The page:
I guess this KC was hard to keep going with all the different personalities and the complicated logistics. But I remember that when Fripp was putting together some of the live releases of the double trio, he made some sort of remark that it was better than he had remembered it to be. Most of KC seems to improve with age, like good (red) wine.
THRAK at 20
:: Posted by DevlinC on April 03, 2014
Man, has it really been that long...
THRAK changed my life. I was 10 when my father brought it back from a business trip to Germany. I had been influenced by his music for many years but despite being a fan of both Brufordís Earthworks and ABWH, he had no idea about King Crimson until he discovered Beat shortly before THRAK came out, probably around 93-94. I donít know what moved him to have me listen to it, but listen I did and loved it so much he soon bought me my own copy. Dinosaur was an early favourite, and soon I was plundering the back catalogue, and the catalogues of the individual players which pretty much encapsulates all recorded music of the 60s to the present day s if you play degress of seperation long enough.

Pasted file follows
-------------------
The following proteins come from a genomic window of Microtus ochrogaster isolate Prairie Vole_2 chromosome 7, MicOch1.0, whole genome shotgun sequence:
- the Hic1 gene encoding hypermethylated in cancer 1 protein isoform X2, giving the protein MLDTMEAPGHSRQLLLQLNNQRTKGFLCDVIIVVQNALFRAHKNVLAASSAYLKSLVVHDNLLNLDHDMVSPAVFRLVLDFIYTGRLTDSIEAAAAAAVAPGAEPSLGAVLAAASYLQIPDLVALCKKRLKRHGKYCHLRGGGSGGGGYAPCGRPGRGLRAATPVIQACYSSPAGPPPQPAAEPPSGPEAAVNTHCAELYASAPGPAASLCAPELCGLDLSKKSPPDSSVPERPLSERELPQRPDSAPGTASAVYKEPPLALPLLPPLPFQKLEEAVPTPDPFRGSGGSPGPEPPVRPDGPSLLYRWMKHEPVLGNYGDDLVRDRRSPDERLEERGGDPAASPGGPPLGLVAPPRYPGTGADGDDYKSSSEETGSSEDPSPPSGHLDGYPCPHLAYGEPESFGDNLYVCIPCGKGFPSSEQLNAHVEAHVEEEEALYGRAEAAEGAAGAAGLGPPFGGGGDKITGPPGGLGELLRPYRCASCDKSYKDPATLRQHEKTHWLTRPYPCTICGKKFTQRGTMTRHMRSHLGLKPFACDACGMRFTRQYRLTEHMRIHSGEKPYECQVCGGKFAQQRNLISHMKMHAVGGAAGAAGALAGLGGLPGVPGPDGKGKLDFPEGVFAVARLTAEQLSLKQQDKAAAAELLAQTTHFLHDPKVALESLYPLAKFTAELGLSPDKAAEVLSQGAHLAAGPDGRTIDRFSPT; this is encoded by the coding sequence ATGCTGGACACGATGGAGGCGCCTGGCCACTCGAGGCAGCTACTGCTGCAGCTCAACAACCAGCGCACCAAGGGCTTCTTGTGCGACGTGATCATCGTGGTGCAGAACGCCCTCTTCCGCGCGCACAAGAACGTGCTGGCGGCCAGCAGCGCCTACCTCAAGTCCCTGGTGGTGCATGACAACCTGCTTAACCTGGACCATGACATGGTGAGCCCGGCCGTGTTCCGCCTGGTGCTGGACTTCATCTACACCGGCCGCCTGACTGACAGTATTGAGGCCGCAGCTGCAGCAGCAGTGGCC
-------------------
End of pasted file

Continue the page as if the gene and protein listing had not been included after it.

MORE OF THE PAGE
It wasnít easy being a Crim fanatic at 10 years old, when friends were fighting about whether Blur or Oasis were better, but it put me on the path to where I am today - running a recording studio on the south coast of England.
Over the years, Iíve had a couple of arguments with Robert Fripp in the pages of his diary (the folly of youth), hung out with Adrian Belew at a bar in Amsterdam, been photographed by Tony Levin for his diary and, most incredibly, worked several times with Bill Bruford in 2008, attempting to put together a modern home studio for him. Sadly his heart wasnít in it, or I wasnít the right person to inspire him (maybe a bit of both) and a few short months later he formally announced his retirement. Maybe makes me one of his last informal collaborators? I like to imagine so!